Couple awarded $2 million in child death

Associated Press

HONOLULU (AP) ” A couple who lost their 1-year-old daughter to heat stroke after a baby sitter left her in a hot car for nearly an hour plan to meet with Gov. Linda Lingle on Friday to lobby for legislation to protect children.

The meeting comes two days after Timothy and Deona Ryan were awarded $2 million by Circuit Judge Glenn Kim in their wrongful death lawsuit against the baby sitter, Shawna Akin.

Family attorney Mark Davis said Akin, who is now living in Wyoming, failed to reply to the lawsuit the Ryans filed against her. The couple probably won’t be able to collect any of the damages awarded, Davis said.

“This was never about the money,” Timothy Ryan said. “This was about community awareness.”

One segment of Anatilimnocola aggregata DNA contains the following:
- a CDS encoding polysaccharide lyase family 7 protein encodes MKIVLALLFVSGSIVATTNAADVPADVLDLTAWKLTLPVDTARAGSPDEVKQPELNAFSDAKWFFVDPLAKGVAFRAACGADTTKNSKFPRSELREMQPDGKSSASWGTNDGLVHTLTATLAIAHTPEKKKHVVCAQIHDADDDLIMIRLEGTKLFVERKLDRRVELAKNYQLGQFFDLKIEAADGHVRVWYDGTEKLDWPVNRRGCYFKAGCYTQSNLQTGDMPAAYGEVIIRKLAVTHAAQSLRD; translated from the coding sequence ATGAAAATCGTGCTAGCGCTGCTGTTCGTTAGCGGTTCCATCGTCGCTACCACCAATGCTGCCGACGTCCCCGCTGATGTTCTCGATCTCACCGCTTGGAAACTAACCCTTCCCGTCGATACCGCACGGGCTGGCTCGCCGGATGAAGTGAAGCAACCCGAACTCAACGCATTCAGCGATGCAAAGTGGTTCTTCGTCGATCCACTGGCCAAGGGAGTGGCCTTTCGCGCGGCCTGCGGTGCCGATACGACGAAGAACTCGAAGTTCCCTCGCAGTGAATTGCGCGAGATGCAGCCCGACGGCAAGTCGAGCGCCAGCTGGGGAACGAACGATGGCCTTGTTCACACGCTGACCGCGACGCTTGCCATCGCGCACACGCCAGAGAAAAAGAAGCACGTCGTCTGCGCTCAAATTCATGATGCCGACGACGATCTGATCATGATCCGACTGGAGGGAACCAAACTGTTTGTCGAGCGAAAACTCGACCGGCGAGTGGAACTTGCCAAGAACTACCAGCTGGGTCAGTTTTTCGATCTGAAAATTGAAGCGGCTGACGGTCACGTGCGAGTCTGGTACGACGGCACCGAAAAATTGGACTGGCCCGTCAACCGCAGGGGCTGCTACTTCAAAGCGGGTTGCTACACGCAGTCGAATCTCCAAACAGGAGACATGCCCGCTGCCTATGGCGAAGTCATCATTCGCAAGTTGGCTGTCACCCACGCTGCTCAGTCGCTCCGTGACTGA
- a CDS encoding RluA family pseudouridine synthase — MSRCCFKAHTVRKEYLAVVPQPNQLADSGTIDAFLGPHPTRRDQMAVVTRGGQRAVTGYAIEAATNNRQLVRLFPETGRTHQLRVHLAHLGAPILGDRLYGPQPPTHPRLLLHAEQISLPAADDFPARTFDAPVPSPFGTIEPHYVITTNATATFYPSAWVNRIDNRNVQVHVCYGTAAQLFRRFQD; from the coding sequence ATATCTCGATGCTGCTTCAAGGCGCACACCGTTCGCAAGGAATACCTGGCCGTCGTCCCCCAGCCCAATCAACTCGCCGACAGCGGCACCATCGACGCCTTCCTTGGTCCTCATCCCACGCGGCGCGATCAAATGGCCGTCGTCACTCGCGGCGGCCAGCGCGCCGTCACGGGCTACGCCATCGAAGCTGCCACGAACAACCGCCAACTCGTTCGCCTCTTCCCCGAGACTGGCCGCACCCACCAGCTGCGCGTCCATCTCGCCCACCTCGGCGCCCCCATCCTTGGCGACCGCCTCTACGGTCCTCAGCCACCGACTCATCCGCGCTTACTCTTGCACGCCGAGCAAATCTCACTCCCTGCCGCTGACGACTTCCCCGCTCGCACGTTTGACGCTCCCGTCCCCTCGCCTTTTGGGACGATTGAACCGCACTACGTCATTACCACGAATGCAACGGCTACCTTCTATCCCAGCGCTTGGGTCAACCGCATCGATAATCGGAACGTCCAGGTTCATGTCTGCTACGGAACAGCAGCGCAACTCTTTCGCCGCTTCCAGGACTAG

Ryan was an Air Force tech sergeant at Hickam Air Force Base in February 2004 when his daughter, Aslyn, was left with Atkin. He now works for the U.S. Geological Survey in Arizona.

“We opted to use our daughter as our spokesperson for this,” Ryan said. “We’d just like to prevent another family from suffering the loss that we have suffered that is totally 100 percent preventable.”

Aslyn was left in the back seat of Akin’s car for 50 minutes while she ran errands, the family said.

Akin called 911 for help, but she didn’t tell doctors Aslyn had been left in the car, so when the child went through hospital tests, doctors believed she was suffering from an “overwhelming infection,” the lawsuit said.

“The intentional failure to disclose the information that might have saved her life cost Aslyn her life,” it said.

It wasn’t until an autopsy was completed that it was learned Aslyn died of heat stroke.

Hawaii has no law against leaving children unattended in cars, so Akin was never charged.

The Ryans have become active in the campaign to prevent such deaths. They say more than 350 children have died in the United States since 1998 after being left in a hot car.

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